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In its latest bid to get under the skin of President Donald Trump, the campaign of Democratic hopeful Joe Biden has purchased the web domain name of Trump’s sometime re-election slogan “Keep America Great.”

This means that anyone who visits keepamericagreat.com will not encounter cheery slogans and red hat merchandise, but instead a decidedly darker message.

The site operated by the Biden campaign features a “Promises Broken” slogan, and lists a variety of issues on which the President has allegedly failed to deliver. The top of the site features the following unflattering image:

A spokesperson for the Trump campaign told Politico, which first reported the story, “You can buy all the domain names you want, but Joe Biden can’t ever buy a way out of his 47 years’ worth of failure in elected office.”

Anyone can register a web domain for a few dollars but, if the domain is already registered, the would-be purchaser must either buy it from the current owner, or hope that the owner fails to re-register when the domain expires.

Ironically, the Trump campaign applied to trademark the slogan “Keep America Great” days after the President’s inauguration, but apparently failed to take the same steps to acquire the corresponding domain name. According to Alexandra Roberts, a trademark professor at the University of New Hampshire, the campaign has yet to get final approval for the mark by using it in commerce.

Current and prospective Trademark owners are entitled to take legal action against so-called “domain squatters” in federal court, or by filing for arbitration with an international body that oversees web names.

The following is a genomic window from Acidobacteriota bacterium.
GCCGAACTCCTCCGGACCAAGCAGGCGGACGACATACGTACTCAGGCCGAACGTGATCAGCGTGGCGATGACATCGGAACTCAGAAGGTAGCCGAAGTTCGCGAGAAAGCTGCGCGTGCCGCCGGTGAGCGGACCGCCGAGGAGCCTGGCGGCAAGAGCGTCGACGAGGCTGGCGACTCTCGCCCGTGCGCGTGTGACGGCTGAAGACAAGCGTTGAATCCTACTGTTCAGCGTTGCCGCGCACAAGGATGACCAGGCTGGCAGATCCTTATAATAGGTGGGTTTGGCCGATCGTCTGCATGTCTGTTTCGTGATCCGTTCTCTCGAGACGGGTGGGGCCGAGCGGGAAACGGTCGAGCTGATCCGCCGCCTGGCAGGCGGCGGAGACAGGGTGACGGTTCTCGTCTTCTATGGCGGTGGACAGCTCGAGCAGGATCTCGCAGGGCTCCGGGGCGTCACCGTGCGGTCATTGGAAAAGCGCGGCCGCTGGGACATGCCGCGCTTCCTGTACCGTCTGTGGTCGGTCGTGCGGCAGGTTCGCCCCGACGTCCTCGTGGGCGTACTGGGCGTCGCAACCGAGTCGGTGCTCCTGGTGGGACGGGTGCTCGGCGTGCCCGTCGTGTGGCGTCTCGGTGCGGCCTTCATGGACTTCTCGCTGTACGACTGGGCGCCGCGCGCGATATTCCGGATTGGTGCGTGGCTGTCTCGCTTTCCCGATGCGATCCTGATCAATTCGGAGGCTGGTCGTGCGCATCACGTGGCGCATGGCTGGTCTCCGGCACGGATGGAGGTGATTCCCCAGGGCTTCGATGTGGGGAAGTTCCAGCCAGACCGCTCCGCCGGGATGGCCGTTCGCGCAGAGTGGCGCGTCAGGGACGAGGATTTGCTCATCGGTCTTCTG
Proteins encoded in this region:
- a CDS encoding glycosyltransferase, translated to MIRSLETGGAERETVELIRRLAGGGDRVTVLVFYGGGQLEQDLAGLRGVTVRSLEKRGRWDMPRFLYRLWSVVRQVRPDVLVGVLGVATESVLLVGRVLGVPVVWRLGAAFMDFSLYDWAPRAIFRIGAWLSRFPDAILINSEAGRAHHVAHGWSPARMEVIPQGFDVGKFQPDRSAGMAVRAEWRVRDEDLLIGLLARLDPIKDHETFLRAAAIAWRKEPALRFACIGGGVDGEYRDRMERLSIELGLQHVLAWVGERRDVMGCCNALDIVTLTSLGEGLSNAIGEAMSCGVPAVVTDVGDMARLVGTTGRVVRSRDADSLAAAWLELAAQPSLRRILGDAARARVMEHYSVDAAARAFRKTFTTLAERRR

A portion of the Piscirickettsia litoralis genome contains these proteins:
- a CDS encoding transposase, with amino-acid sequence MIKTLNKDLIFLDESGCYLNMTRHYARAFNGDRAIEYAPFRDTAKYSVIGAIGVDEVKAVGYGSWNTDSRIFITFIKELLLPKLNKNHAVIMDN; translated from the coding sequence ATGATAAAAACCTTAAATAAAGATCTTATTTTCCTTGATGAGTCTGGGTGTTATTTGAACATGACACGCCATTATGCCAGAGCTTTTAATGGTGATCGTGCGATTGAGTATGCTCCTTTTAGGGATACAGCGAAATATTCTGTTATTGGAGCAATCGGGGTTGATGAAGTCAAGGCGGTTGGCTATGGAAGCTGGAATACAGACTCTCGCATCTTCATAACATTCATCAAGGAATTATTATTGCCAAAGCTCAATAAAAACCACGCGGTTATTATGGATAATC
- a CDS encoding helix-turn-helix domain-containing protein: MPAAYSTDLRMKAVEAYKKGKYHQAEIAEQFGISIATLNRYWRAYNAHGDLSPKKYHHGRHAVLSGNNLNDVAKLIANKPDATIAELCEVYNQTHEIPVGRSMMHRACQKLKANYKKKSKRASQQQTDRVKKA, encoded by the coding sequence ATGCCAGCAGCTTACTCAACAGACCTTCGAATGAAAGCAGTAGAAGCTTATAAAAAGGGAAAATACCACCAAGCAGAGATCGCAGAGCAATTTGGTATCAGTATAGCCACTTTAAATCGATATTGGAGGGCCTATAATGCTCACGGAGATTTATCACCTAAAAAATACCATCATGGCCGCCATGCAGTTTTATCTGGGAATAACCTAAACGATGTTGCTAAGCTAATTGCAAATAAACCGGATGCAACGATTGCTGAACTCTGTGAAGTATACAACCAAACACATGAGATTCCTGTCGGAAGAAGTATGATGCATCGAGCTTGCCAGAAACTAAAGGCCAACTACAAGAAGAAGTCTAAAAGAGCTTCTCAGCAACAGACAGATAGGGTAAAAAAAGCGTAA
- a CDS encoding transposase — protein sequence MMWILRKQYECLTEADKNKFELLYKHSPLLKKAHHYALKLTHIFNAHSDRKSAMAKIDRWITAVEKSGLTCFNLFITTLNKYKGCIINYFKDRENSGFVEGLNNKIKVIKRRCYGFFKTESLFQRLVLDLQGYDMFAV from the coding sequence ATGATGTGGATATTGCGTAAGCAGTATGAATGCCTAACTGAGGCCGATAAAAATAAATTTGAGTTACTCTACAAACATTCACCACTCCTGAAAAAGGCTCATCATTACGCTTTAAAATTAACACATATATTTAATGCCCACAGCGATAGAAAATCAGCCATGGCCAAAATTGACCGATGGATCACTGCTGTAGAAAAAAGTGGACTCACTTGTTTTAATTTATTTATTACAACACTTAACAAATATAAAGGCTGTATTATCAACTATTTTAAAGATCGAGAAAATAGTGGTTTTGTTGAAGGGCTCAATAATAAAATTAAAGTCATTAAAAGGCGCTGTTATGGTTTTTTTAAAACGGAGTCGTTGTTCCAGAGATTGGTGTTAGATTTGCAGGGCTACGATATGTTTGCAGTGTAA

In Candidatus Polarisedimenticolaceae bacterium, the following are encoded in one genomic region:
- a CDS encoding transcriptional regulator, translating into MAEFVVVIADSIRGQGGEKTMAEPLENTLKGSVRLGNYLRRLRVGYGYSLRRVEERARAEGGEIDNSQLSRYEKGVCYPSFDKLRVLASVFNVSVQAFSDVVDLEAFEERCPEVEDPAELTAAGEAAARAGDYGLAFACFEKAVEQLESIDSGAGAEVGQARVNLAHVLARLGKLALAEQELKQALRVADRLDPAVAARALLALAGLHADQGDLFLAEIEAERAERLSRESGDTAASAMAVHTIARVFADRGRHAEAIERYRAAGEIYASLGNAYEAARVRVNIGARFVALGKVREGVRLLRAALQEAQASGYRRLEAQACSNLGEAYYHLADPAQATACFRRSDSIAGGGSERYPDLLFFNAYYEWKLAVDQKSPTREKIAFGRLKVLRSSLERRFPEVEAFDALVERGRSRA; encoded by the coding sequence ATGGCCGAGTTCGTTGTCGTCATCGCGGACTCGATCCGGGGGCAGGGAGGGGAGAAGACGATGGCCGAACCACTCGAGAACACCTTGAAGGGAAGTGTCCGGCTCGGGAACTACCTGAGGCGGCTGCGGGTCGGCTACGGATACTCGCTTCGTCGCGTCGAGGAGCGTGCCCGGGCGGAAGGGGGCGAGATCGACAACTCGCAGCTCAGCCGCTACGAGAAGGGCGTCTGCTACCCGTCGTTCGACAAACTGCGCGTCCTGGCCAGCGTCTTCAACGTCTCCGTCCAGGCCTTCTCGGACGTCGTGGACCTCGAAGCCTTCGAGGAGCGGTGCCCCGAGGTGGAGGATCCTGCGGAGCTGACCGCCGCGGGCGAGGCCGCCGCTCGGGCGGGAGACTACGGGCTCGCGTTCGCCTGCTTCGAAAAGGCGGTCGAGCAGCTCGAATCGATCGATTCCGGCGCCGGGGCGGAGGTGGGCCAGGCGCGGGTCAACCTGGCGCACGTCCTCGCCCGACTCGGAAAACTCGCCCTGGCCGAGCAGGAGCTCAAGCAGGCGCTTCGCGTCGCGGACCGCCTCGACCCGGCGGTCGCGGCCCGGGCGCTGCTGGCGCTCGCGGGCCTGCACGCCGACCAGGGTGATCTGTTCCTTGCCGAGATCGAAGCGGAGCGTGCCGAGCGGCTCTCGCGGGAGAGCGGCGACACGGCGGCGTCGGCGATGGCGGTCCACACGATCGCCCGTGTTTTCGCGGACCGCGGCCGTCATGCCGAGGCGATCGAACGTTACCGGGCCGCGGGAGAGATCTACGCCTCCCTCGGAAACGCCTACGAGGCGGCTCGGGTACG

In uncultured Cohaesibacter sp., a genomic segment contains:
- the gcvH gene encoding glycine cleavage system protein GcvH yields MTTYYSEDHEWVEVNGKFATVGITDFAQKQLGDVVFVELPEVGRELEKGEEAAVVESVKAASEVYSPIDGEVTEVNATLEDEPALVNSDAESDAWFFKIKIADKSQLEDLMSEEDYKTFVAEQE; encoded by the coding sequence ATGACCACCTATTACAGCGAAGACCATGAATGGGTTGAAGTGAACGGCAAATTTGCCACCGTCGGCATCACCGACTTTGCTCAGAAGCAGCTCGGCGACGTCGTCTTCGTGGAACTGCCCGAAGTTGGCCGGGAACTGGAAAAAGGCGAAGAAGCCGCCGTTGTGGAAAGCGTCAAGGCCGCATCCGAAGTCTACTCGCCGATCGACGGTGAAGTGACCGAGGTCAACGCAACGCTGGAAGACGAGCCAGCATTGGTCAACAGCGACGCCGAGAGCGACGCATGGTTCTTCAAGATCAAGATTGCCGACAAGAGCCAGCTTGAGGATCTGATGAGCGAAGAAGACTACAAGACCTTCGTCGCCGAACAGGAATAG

The Trump campaign, Roberts notes, might have a legal case for “cyber-squatting.” But the process is slow, and the outcome is uncertain in cases where someone has acquired a domain name for purposes other than shaking down the trademark owner for money.

Roberts notes the Trump campaign could argue that Biden’s team had sought the mark in bad faith or to damage Trump’s brand but that, for legal purposes, the outcome would be a toss-up. But practically speaking, there is little chance the Trump campaign will be able to wrest back the “Keep America Great” site before November’s election.

In the past, the Trump family has been aggressive in pursuing and defending its intellectual property. A recent example came in July when the President’s company—which Trump purportedly keeps at arms length from his political duties—filed to register “telerally” in the context of events.

Trump’s daughter, Ivanka, owns numerous trademarks related to her fashion brands. In 2019, the government of China granted preliminary approval for five trademarks related to Ivanka Trump’s businesses—leading critics to suggest China had issued the marks as part of the larger negotiations with the U.S. over trade.

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